Amongst these data, the user is allowed to pass few kB of data to the instance. To do so one could use the euca2ools and in particular the euca-run-instances with the -f or -d option. The instance can then access this data at cloud-init uses it to run scripts at boot time or otherwise customize the instance and the official Amazon Linux AMI uses a port of cloud-init. Cloud-init is not yet available to all distros and earlier version of Eucalyptus suffered a bug which prevented cloud-init to work properly (instance would get delayed at boot time), so we decided to use a much simpler rc.local script to allow for a subset of its functionality. You can find information on the rc.local script we use and of other information about images on With these starter images in our production cloud, we set to host planet in an instance.

Our first attempt to run a service in the cloud, emulated the boot from EBS capability (see our issue tracker in the cloud), but this time we changed completely tack. We pushed all the planet's configuration into a Walrus bucket, then we created a script to be used when starting an instance.

You can inspect the script on under the Cloud Application Architect area. The script gets all the css, ini and others needed file from a walrus bucket, installs nginx and other needed packages, and set up a cron-job to re-read the configuration files at set intervals, thus allowing for the dynamic configuration of planet. When we changed the logo, it was a matter of uploading the new css and png files, and presto! Planet got a new skin.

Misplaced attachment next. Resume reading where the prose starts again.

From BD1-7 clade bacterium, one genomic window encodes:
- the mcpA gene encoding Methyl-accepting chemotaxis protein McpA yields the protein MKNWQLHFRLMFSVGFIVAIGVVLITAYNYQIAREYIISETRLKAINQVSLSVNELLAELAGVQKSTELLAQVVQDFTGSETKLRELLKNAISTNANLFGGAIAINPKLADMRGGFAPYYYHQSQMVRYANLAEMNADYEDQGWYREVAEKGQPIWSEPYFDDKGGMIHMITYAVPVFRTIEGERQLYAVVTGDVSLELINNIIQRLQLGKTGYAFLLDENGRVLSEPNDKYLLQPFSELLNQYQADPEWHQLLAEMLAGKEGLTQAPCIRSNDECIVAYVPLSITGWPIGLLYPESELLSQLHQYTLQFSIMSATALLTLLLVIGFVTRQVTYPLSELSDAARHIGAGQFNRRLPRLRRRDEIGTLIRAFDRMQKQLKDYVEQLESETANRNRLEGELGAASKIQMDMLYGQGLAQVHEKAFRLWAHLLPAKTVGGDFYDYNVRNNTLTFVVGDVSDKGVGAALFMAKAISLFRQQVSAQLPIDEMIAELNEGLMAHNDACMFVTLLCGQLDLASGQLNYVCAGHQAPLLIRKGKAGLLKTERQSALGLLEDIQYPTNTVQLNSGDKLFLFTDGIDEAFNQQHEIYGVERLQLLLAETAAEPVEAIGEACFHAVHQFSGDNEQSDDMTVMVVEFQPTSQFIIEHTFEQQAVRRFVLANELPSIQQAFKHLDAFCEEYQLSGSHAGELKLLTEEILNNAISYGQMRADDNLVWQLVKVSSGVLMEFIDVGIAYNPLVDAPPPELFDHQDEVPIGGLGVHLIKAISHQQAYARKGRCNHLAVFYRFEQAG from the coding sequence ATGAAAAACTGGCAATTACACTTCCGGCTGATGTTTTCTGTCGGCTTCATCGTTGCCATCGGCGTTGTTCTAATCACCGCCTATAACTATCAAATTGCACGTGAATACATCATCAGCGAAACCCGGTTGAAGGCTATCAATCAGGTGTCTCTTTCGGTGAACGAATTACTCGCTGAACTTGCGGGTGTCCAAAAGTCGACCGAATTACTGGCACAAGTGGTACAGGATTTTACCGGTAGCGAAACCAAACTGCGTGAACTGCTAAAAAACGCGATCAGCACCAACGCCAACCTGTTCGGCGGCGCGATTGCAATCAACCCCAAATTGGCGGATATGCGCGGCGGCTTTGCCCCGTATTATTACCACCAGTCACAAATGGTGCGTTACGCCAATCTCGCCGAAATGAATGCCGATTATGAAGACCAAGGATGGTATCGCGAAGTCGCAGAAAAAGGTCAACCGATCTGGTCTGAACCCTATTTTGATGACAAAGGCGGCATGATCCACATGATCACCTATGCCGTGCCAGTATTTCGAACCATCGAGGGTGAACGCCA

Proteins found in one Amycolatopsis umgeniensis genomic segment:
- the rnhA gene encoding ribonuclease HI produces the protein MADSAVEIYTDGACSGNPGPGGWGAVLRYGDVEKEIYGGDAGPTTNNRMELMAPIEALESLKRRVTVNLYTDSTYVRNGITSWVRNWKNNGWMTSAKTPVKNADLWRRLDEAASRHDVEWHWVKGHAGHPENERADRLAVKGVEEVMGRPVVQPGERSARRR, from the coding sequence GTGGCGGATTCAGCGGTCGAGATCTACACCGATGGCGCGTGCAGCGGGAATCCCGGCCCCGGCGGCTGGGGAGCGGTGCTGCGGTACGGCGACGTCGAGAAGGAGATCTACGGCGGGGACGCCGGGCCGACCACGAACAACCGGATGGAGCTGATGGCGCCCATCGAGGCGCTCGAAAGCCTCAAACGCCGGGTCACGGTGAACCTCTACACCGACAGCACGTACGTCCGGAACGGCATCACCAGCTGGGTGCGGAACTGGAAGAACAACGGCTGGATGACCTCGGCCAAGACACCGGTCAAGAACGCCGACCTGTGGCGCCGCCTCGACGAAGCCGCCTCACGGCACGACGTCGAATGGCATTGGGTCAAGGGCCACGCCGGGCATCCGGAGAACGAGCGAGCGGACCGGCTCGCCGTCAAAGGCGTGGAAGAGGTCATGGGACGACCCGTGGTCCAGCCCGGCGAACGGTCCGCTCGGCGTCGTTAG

While this setup seems complicated at first glance, it is fairly easy: consider that it's all done with a few line of a shell script. It also allows for a easy failure recovery since restarting planet is a matter of 2 euca2ools command. If the instance were to fail we can issue:

euca-run-instances -f -k my-ssh-key emi-F3DF1488
euca-associate-address -i i-xxxxx

and since there is no persistent data on the instance, that's all we need to do. And to apply a security update, we simply spin up a new instance with the same script (the script we use upgrades to all latest packages at start up), disassociate the public IP from the old instance and associate it to the new instance. And of course we can terminate the old planet once the elastic IP has been moved.

To customize the planet we upload the new version of the specific file to the Walrus bucket, and to do so we use a version of s3curl modified to allow for different endpoint then S3. For example to add a new feed we first get the current planet.ini:


modify it, to add the new feed, and we upload it back into the bucket

s3curl --id graziano --acl public-read --put planet.ini --

and wait for the cron-job to execute. Easy, isn't it?

We have few more scripts which we use for our production services on and if you have a similar script you want to share, let us know and we'll add it, or do a git-hub merge request. The recipes are ready to go, just add Eucalyptus to it.